As I write this column in Denver in late September, our usually clear bluebird skies are blunted by a smoky haze from the deadly and record-setting wildfires in the western United States, including the Cameron Peak fire near Fort Collins. For many days in August and September, Denver was overwhelmed with smoke and ash from fires in Colorado, California, Oregon, and Washington. Smoky haze, however, pales in comparison to the loss of life, injury, and dislocation experienced by those directly within the wildfire zones and the firefighters risking their lives to battle the millions of acres of blazes. By the time this column appears in Trends, it is my sincere hope that these wildfires and the devastation they are causing have been contained or extinguished by cooler and wetter weather.
The smoke and ash from the wildfires created an opaque haze that caused 14,000-foot peaks along the Colorado Front Range to disappear. Beyond visibility issues, the smoke affected breathing, burnt the eyes, and limited the ability to exercise for those in sensitive health categories. Ash was found on any car left outside. Sunset one day created the spectacle of turning the sun into a singular bright red orb in the western sky—encircled by smoke and ash.
It was far worse in California. Norm Dupont, chair of the Section’s Governance Committee, who lives in Los Angeles, “woke up to see a bright orange-reddish ball of the sun clothed with dark clouds and breathing polluted air.” For Marisa Blackshire, a Council member and resident of Oakland, the “scene was certainly reminiscent of Mars.” She wondered about the “thought leadership that is necessary to ensure such a day does not become the ‘new normal.’”
Our Section has been the forefront of the legal “thought leadership” addressing these calamitous environmental issues. The Winter 2019 issue of our flagship publication, Natural Resources & Environment (NR&E), covered “Forests.” This issue included two prescient articles about California wildfires: “The New Normal: Living with Wildland Fire” by William P. Edwards and “The Forest Service at Upper Echo Lake: A Cautionary Tale in California’s Era of Wildfire” by Paul S. Weiland and Matthew D. Murphy. Also, a comprehensive analysis of proactive fire and landscape management tools was presented in “Money to Burn: Investing in Proactive Fire Management” by Stephanie M. Regenold and Matthew L. Rojas. Our coverage doesn’t end there. The Winter 2021 issue of NR&E will include the article “Fire Liability Imbalances—An Issue Worth Revisiting?” by Lawson Fite and David Bechtold.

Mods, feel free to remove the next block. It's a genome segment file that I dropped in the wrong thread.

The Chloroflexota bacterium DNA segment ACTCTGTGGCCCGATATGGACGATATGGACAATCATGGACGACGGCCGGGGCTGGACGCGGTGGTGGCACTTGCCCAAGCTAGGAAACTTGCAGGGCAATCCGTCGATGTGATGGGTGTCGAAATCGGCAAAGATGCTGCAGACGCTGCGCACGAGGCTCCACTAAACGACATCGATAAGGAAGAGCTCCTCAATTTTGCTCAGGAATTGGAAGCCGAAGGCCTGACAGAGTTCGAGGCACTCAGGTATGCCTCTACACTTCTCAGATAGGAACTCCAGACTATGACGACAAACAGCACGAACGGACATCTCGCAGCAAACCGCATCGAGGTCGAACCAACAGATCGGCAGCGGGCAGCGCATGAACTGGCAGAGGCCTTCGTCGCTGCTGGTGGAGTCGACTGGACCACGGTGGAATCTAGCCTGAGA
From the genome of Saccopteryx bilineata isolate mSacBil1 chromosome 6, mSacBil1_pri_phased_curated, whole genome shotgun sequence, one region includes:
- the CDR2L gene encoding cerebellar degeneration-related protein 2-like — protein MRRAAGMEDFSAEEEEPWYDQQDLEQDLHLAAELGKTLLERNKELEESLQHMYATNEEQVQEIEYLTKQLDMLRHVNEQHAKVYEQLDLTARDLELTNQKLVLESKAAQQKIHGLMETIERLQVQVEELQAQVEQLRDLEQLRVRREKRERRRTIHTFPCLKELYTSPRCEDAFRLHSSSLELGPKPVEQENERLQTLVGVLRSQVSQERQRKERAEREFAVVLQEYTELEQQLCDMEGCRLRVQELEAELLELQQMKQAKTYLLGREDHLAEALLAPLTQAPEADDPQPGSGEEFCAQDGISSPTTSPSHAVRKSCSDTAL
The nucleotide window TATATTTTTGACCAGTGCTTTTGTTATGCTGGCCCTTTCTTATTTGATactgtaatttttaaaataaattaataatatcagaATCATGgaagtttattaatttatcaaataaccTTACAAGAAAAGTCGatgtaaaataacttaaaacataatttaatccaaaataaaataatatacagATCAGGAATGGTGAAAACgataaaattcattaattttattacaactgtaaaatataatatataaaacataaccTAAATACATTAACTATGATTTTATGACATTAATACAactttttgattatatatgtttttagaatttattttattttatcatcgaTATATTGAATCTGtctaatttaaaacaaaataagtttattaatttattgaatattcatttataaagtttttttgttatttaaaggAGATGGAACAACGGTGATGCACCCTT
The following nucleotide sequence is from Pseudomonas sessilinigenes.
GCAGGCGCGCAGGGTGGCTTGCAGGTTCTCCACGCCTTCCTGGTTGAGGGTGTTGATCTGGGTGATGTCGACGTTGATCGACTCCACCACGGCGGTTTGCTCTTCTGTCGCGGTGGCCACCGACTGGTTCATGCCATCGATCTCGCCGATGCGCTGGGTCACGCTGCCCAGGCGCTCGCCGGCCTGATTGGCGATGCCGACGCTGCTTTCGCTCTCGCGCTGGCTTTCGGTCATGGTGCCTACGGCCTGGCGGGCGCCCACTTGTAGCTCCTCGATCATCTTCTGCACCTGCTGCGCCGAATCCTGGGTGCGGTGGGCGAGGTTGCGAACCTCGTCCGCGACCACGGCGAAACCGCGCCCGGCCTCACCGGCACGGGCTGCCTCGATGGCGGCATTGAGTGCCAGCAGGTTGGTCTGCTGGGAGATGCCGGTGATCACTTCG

Another excellent article, “Climate change, population demographics, and wildfire planning in the West,” summarizes presentations from a May 2019 conference and can be found in the September/October 2019 issue of Trends. The article, authored by Phillip Higuera, Hillary M. Hoffman, Stephen R. Miller, and Shelley Ross Saxer, addresses the challenges of the wildland-urban interface.
The relation between humans and wildfire is touched on in an interesting Back Page column by Jon Scoll in the Fall 2018 issue of NR&E that includes the thought-provoking quote: “We need to consider that humans and climate have more complicated and interacting influences on historical fire patterns. . . . We expect that future studies of human/climate/fire interactions will further document the complexity of these relationships. Understanding that complexity may prove important as we try to navigate the complex wildfire problems we face today.” Statement by Christopher Roos, lead author of “Indigenous impacts on North American Great Plains fire regimes of the past millennium,” quoted in University of Arizona, Native Americans Shaped Prairie by Hunting Bison with Fire, Futurity (July 26, 2018).
The Section and its substantive committees will continue to consider panel presentations and discussions regarding wildfires and climate change. Following the successful Climate Change program at Pace University in February 2020, a second Climate Change program will be held in June 2021 at the University of Denver Sturm College of Law. This one-day program, chaired by Lisa Decker, will focus on climate-related impacts in the west, including wildfires.
The Climate Change, Sustainable Development, and Ecosystems Committee, chaired by Christopher K. Carr, is planning a program on nature-based climate solutions (forests, ecosystems, sustainable agriculture) as the basis for the Paris Agreement and other climate commitments. Planning for this program is just beginning but will likely include a discussion of the impacts to forest carbon credit regulations, policies, and transactions caused by wildfires.
Stay tuned for more publications and programming by thought leaders in our Section.